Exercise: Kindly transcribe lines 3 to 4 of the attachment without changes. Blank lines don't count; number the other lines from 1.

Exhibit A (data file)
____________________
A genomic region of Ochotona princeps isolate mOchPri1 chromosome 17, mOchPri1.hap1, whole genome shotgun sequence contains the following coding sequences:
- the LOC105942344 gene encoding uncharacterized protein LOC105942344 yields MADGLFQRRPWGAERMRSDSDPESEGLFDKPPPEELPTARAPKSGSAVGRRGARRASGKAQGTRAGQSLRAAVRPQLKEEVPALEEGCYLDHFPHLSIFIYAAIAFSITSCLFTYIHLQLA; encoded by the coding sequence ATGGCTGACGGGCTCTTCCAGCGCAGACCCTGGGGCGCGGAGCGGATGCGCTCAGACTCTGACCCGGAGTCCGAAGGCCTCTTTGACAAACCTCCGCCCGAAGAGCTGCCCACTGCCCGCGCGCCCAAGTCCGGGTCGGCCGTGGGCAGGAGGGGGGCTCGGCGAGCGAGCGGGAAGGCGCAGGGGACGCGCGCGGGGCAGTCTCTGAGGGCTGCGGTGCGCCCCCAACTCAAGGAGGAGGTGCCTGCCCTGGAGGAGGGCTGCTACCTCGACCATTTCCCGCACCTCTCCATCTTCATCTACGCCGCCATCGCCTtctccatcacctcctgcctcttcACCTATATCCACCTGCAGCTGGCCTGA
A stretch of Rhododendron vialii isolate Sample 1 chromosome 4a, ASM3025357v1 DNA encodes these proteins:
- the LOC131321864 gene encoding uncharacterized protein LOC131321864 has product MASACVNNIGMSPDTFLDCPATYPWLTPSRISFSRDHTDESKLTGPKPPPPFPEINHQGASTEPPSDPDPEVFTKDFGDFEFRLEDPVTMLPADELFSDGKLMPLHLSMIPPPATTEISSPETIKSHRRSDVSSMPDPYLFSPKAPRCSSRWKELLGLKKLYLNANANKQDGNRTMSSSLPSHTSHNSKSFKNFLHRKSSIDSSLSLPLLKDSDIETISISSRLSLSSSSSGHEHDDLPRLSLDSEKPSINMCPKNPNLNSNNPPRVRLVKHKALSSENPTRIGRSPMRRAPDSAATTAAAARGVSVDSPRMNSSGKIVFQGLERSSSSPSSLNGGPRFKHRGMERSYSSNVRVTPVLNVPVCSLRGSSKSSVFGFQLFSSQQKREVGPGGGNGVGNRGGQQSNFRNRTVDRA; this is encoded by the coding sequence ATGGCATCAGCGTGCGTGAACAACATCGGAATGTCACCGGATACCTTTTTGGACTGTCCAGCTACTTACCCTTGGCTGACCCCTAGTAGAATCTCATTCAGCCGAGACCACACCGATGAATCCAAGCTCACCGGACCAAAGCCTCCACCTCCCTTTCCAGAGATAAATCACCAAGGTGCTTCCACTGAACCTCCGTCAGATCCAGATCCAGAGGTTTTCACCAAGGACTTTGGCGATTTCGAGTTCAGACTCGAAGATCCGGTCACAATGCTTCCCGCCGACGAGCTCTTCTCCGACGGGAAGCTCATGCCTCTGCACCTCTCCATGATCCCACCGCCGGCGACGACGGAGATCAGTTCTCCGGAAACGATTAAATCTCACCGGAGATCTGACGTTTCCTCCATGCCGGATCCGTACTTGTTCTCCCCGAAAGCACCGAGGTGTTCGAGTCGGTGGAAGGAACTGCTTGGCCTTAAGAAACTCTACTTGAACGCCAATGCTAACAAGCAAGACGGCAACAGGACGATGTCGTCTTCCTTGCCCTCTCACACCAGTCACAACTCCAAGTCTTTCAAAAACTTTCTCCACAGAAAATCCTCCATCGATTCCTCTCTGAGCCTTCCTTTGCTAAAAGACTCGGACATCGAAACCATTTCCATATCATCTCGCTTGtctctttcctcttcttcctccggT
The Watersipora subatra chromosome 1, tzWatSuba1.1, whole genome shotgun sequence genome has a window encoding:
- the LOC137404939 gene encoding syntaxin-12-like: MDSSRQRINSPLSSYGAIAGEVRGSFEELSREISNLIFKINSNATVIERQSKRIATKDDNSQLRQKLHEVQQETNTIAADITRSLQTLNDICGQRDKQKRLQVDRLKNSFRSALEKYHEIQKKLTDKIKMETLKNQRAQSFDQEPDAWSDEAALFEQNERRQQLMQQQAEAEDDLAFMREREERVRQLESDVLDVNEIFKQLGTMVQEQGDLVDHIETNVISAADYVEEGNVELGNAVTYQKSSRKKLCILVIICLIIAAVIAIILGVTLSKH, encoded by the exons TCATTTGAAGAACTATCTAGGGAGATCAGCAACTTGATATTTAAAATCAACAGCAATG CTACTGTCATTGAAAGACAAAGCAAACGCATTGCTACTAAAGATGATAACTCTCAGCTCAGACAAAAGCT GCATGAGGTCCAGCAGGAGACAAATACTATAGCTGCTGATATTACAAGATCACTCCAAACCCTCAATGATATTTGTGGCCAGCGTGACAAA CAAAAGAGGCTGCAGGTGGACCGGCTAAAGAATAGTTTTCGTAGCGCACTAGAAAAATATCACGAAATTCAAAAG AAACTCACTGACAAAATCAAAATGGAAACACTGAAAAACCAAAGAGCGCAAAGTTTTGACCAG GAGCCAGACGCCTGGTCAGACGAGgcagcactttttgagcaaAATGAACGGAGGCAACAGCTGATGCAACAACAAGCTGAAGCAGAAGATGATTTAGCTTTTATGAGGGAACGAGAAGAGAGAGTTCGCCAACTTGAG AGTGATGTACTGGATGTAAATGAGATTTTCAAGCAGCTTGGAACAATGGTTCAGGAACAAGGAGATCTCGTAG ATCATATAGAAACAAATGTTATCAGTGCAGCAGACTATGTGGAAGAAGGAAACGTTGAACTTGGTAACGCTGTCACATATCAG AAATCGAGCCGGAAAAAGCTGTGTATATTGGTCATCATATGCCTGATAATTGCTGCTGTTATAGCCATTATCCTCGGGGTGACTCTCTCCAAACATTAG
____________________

A stretch of Rhododendron vialii isolate Sample 1 chromosome 4a, ASM3025357v1 DNA encodes these proteins:
- the LOC131321864 gene encoding uncharacterized protein LOC131321864 has product MASACVNNIGMSPDTFLDCPATYPWLTPSRISFSRDHTDESKLTGPKPPPPFPEINHQGASTEPPSDPDPEVFTKDFGDFEFRLEDPVTMLPADELFSDGKLMPLHLSMIPPPATTEISSPETIKSHRRSDVSSMPDPYLFSPKAPRCSSRWKELLGLKKLYLNANANKQDGNRTMSSSLPSHTSHNSKSFKNFLHRKSSIDSSLSLPLLKDSDIETISISSRLSLSSSSSGHEHDDLPRLSLDSEKPSINMCPKNPNLNSNNPPRVRLVKHKALSSENPTRIGRSPMRRAPDSAATTAAAARGVSVDSPRMNSSGKIVFQGLERSSSSPSSLNGGPRFKHRGMERSYSSNVRVTPVLNVPVCSLRGSSKSSVFGFQLFSSQQKREVGPGGGNGVGNRGGQQSNFRNRTVDRA; this is encoded by the coding sequence ATGGCATCAGCGTGCGTGAACAACATCGGAATGTCACCGGATACCTTTTTGGACTGTCCAGCTACTTACCCTTGGCTGACCCCTAGTAGAATCTCATTCAGCCGAGACCACACCGATGAATCCAAGCTCACCGGACCAAAGCCTCCACCTCCCTTTCCAGAGATAAATCACCAAGGTGCTTCCACTGAACCTCCGTCAGATCCAGATCCAGAGGTTTTCACCAAGGACTTTGGCGATTTCGAGTTCAGACTCGAAGATCCGGTCACAATGCTTCCCGCCGACGAGCTCTTCTCCGACGGGAAGCTCATGCCTCTGCACCTCTCCATGATCCCACCGCCGGCGACGACGGAGATCAGTTCTCCGGAAACGATTAAATCTCACCGGAGATCTGACGTTTCCTCCATGCCGGATCCGTACTTGTTCTCCCCGAAAGCACCGAGGTGTTCGAGTCGGTGGAAGGAACTGCTTGGCCTTAAGAAACTCTACTTGAACGCCAATGCTAACAAGCAAGACGGCAACAGGACGATGTCGTCTTCCTTGCCCTCTCACACCAGTCACAACTCCAAGTCTTTCAAAAACTTTCTCCACAGAAAATCCTCCATCGATTCCTCTCTGAGCCTTCCTTTGCTAAAAGACTCGGACATCGAAACCATTTCCATATCATCTCGCTTGtctctttcctcttcttcctccggT